Tim Burton Has Some Choice Words For His Batman Films' Haters

Tim Burton Has Some Choice Words For His Batman Films' Haters
Image credit: globallookpress

Those creative choices are all on him.

Tim Burton's Batman ( 1989) and Batman Returns (1992) remain among the most iconic superhero movies of all time, popular to this day.

For example, when during the press run for The Batman Robert Pattinson was asked about his favorite moments in Batman movies, he pointed out Batman Returns, calling it a masterpiece in his interview.

But these films have their share of critics, and you can guess one of the main venues of criticism from the fact, that Pattinson specifically mentioned Danny Devito's performance as Penguin as the most memorable part of the movie.

Quite a few people feel that the villains of these movies, The Joker in the original, Penguin and Catwoman in the sequel, heavily overshadow the titular hero, have more on-screen presence and character development (The Joker and Catwoman have larger character arcs than Batman), and there is simply not enough Batman in those Batman movies.

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But Tim Burton has an answer ready for those criticisms, which he provided in the making-of featurette:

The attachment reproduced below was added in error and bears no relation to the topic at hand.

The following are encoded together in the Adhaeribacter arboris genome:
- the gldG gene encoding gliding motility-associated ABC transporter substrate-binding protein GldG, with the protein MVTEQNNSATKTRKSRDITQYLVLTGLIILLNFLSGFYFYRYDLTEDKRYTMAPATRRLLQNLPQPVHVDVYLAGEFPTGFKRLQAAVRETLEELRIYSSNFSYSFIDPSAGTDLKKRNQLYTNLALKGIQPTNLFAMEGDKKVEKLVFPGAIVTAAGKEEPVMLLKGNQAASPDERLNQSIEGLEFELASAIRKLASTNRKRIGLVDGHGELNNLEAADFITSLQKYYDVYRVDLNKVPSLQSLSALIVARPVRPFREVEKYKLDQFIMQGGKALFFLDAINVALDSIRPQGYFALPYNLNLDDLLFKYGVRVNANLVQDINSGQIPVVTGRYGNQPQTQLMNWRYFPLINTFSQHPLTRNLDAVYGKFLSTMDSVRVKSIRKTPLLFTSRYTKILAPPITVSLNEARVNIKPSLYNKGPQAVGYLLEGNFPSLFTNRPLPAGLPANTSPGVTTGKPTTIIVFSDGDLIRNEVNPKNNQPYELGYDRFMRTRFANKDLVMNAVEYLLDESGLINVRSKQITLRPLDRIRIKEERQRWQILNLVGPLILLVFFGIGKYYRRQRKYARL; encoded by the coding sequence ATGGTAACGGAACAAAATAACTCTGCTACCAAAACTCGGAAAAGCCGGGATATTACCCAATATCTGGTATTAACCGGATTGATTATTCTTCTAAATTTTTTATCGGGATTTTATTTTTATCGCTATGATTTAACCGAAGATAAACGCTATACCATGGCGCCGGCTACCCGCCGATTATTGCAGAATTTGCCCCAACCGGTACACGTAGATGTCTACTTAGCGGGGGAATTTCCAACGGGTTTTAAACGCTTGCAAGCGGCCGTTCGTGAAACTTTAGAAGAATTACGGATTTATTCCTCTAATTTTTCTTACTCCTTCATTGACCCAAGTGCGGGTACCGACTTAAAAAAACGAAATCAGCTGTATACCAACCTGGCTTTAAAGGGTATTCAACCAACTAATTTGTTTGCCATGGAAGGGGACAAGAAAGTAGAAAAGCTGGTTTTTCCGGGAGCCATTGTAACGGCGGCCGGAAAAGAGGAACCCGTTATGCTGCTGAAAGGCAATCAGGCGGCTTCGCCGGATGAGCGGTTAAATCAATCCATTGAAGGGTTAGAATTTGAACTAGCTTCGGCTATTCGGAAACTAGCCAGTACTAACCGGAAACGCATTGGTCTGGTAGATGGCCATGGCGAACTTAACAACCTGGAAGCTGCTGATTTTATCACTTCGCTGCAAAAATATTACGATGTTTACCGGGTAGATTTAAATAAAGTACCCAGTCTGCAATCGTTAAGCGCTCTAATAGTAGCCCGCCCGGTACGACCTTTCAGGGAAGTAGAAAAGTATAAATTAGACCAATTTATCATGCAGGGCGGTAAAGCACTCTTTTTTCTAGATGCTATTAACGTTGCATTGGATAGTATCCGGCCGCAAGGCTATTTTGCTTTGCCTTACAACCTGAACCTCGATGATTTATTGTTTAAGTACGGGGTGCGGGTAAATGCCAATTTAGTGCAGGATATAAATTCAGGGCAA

"I always felt that those people for me were missing the point of the character of Batman, what he is. That's why I didn't like Robin involved. This guy wants to remain as hidden as possible and in the shadows as possible and unrevealing about himself as possible. So all of those things, he's not going to eat up screen time with these big speeches and dancing around the Batcave. I always felt he was in it the right amount and the right sort of, level of him."

Tim Burton, by the way, was not joking about dancing around the Batcave – before his films, by far the best-known live-action portrayal of Batman was the Barman TV series from Burton's own childhood, starring Adam West, and that series was campy, upbeat, colorful and humorous, and not only had Robin helping Batman, but did, in fact, involve Batman dancing around the Batcave at one point.

If you think that Burton's Batman movies include too much of both Burton's signature aesthetics and superhero clichés, resembling gothic fairy tales, when compared to "gritty and realistic" versions of Batman in the Dark Knight trilogy and the newest The Batman movie, just consider against what background Burton had to work at the time.